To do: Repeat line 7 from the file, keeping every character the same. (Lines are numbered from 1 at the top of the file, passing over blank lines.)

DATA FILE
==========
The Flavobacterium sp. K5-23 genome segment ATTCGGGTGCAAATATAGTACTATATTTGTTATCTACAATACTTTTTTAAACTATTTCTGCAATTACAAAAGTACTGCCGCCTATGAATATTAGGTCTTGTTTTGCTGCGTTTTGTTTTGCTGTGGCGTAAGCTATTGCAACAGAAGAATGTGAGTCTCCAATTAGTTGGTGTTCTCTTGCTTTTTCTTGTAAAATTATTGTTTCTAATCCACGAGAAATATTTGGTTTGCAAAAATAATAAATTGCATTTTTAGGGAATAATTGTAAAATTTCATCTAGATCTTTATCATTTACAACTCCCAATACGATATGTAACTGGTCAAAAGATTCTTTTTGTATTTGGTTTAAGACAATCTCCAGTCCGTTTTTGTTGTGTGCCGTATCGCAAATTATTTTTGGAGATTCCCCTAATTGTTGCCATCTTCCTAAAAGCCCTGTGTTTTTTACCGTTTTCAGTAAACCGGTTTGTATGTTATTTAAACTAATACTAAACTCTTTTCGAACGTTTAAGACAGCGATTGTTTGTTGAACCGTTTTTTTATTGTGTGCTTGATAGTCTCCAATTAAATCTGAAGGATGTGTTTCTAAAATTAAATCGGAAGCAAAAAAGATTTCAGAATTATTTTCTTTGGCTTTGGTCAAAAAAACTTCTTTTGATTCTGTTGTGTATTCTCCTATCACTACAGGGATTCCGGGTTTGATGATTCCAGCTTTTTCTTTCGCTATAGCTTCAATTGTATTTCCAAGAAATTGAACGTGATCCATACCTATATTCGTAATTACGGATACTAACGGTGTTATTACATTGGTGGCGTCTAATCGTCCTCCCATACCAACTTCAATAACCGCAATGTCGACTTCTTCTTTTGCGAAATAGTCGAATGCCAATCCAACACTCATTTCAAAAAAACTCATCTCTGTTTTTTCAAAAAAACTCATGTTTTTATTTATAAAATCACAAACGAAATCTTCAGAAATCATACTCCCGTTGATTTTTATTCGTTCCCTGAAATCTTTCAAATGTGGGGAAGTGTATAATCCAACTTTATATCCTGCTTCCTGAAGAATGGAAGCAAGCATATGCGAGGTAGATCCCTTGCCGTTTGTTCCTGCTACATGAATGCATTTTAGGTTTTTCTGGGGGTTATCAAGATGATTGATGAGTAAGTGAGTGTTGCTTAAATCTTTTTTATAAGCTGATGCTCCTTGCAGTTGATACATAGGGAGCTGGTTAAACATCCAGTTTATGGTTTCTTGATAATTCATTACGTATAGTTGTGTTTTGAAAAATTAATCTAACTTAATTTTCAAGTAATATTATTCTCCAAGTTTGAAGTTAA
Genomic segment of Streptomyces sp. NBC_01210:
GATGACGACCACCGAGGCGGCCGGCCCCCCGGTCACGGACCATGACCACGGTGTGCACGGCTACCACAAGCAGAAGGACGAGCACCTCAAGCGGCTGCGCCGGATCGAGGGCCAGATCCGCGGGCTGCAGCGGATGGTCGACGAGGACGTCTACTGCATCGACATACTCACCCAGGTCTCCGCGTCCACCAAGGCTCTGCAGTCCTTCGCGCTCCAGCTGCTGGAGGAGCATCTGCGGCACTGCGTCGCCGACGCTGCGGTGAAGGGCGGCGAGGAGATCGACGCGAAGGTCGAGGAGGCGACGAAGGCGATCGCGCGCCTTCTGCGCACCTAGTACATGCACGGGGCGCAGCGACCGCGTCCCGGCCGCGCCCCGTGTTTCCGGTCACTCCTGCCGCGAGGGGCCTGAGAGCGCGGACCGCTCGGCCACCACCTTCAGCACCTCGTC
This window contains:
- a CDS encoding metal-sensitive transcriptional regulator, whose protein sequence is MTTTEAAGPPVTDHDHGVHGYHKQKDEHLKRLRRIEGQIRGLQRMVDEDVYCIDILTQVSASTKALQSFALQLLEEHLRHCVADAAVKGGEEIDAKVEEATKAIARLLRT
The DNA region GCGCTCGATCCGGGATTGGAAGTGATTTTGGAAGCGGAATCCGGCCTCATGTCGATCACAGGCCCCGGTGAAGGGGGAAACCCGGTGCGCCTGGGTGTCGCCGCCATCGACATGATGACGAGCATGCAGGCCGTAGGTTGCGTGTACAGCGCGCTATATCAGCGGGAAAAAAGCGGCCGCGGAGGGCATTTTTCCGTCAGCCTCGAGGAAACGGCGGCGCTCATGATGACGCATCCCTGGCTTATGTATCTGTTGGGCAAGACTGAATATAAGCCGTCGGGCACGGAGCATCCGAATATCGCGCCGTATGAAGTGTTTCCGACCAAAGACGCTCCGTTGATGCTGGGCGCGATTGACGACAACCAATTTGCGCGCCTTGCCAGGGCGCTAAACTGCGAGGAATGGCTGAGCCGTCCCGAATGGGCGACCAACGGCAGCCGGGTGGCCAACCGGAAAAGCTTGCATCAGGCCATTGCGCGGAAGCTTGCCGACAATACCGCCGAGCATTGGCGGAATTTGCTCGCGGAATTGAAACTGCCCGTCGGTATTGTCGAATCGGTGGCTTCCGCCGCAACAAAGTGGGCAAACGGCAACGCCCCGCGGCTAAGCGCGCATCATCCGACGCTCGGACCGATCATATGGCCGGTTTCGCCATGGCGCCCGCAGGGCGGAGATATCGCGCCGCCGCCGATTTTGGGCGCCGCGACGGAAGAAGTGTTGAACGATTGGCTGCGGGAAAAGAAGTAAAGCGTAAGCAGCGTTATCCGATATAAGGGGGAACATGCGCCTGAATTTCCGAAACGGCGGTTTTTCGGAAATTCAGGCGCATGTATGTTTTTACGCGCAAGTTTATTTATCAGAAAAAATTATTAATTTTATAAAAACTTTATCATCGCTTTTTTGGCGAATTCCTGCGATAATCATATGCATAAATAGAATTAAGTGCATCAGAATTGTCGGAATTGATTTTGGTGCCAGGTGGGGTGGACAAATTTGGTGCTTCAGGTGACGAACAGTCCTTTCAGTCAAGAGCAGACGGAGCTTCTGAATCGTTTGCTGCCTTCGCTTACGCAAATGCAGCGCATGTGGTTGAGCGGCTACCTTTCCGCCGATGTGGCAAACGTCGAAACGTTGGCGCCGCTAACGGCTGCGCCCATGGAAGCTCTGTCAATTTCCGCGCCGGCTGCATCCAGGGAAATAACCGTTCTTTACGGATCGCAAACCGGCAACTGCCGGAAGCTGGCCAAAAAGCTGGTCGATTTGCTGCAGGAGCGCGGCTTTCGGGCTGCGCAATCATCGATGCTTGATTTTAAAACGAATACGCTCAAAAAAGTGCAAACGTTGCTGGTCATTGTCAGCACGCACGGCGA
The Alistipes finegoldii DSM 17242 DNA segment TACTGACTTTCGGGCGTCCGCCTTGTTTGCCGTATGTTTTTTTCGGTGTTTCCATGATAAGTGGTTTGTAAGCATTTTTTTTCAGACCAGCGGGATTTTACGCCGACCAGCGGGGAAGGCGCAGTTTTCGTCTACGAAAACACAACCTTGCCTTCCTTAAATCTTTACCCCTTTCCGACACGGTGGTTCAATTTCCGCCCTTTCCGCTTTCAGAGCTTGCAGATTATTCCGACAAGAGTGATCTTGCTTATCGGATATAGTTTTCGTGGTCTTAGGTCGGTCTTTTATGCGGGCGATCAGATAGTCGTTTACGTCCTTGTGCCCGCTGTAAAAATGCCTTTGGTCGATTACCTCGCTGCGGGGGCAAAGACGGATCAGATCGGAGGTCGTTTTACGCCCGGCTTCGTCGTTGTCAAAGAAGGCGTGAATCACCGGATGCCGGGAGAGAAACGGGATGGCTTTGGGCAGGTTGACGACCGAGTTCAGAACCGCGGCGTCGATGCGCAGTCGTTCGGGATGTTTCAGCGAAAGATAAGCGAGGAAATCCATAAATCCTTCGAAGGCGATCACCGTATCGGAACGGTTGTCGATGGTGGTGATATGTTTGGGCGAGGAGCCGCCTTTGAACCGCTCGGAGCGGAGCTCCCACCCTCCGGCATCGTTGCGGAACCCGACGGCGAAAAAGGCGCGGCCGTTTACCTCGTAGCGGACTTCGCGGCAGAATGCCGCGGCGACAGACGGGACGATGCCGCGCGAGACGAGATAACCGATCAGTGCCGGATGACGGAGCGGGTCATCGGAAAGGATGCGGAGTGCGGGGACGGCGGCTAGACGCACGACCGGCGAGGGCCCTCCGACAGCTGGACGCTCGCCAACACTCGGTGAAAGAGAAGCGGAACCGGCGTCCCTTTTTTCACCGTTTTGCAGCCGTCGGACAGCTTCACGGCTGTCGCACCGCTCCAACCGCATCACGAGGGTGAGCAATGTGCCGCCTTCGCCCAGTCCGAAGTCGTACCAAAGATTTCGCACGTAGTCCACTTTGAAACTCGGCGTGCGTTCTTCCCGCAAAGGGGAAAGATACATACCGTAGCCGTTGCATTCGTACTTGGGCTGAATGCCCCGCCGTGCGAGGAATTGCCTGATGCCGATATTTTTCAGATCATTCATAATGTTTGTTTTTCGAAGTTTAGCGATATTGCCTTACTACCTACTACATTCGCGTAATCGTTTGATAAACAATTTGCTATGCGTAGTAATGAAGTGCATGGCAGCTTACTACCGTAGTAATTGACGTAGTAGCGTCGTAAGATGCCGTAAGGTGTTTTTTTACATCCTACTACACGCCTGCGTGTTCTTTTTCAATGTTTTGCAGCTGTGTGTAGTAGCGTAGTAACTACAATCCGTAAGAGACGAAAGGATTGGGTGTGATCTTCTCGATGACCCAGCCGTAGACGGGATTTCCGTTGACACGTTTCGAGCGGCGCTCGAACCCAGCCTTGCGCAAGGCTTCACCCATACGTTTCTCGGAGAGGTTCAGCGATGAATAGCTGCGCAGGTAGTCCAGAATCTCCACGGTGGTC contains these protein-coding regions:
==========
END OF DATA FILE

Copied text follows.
The Alistipes finegoldii DSM 17242 DNA segment TACTGACTTTCGGGCGTCCGCCTTGTTTGCCGTATGTTTTTTTCGGTGTTTCCATGATAAGTGGTTTGTAAGCATTTTTTTTCAGACCAGCGGGATTTTACGCCGACCAGCGGGGAAGGCGCAGTTTTCGTCTACGAAAACACAACCTTGCCTTCCTTAAATCTTTACCCCTTTCCGACACGGTGGTTCAATTTCCGCCCTTTCCGCTTTCAGAGCTTGCAGATTATTCCGACAAGAGTGATCTTGCTTATCGGATATAGTTTTCGTGGTCTTAGGTCGGTCTTTTATGCGGGCGATCAGATAGTCGTTTACGTCCTTGTGCCCGCTGTAAAAATGCCTTTGGTCGATTACCTCGCTGCGGGGGCAAAGACGGATCAGATCGGAGGTCGTTTTACGCCCGGCTTCGTCGTTGTCAAAGAAGGCGTGAATCACCGGATGCCGGGAGAGAAACGGGATGGCTTTGGGCAGGTTGACGACCGAGTTCAGAACCGCGGCGTCGATGCGCAGTCGTTCGGGATGTTTCAGCGAAAGATAAGCGAGGAAATCCATAAATCCTTCGAAGGCGATCACCGTATCGGAACGGTTGTCGATGGTGGTGATATGTTTGGGCGAGGAGCCGCCTTTGAACCGCTCGGAGCGGAGCTCCCACCCTCCGGCATCGTTGCGGAACCCGACGGCGAAAAAGGCGCGGCCGTTTACCTCGTAGCGGACTTCGCGGCAGAATGCCGCGGCGACAGACGGGACGATGCCGCGCGAGACGAGATAACCGATCAGTGCCGGATGACGGAGCGGGTCATCGGAAAGGATGCGGAGTGCGGGGACGGCGGCTAGACGCACGACCGGCGAGGGCCCTCCGACAGCTGGACGCTCGCCAACACTCGGTGAAAGAGAAGCGGAACCGGCGTCCCTTTTTTCACCGTTTTGCAGCCGTCGGACAGCTTCACGGCTGTCGCACCGCTCCAACCGCATCACGAGGGTGAGCAATGTGCCGCCTTCGCCCAGTCCGAAGTCGTACCAAAGATTTCGCACGTAGTCCACTTTGAAACTCGGCGTGCGTTCTTCCCGCAAAGGGGAAAGATACATACCGTAGCCGTTGCATTCGTACTTGGGCTGAATGCCCCGCCGTGCGAGGAATTGCCTGATGCCGATATTTTTCAGATCATTCATAATGTTTGTTTTTCGAAGTTTAGCGATATTGCCTTACTACCTACTACATTCGCGTAATCGTTTGATAAACAATTTGCTATGCGTAGTAATGAAGTGCATGGCAGCTTACTACCGTAGTAATTGACGTAGTAGCGTCGTAAGATGCCGTAAGGTGTTTTTTTACATCCTACTACACGCCTGCGTGTTCTTTTTCAATGTTTTGCAGCTGTGTGTAGTAGCGTAGTAACTACAATCCGTAAGAGACGAAAGGATTGGGTGTGATCTTCTCGATGACCCAGCCGTAGACGGGATTTCCGTTGACACGTTTCGAGCGGCGCTCGAACCCAGCCTTGCGCAAGGCTTCACCCATACGTTTCTCGGAGAGGTTCAGCGATGAATAGCTGCGCAGGTAGTCCAGAATCTCCACGGTGGTC contains these protein-coding regions: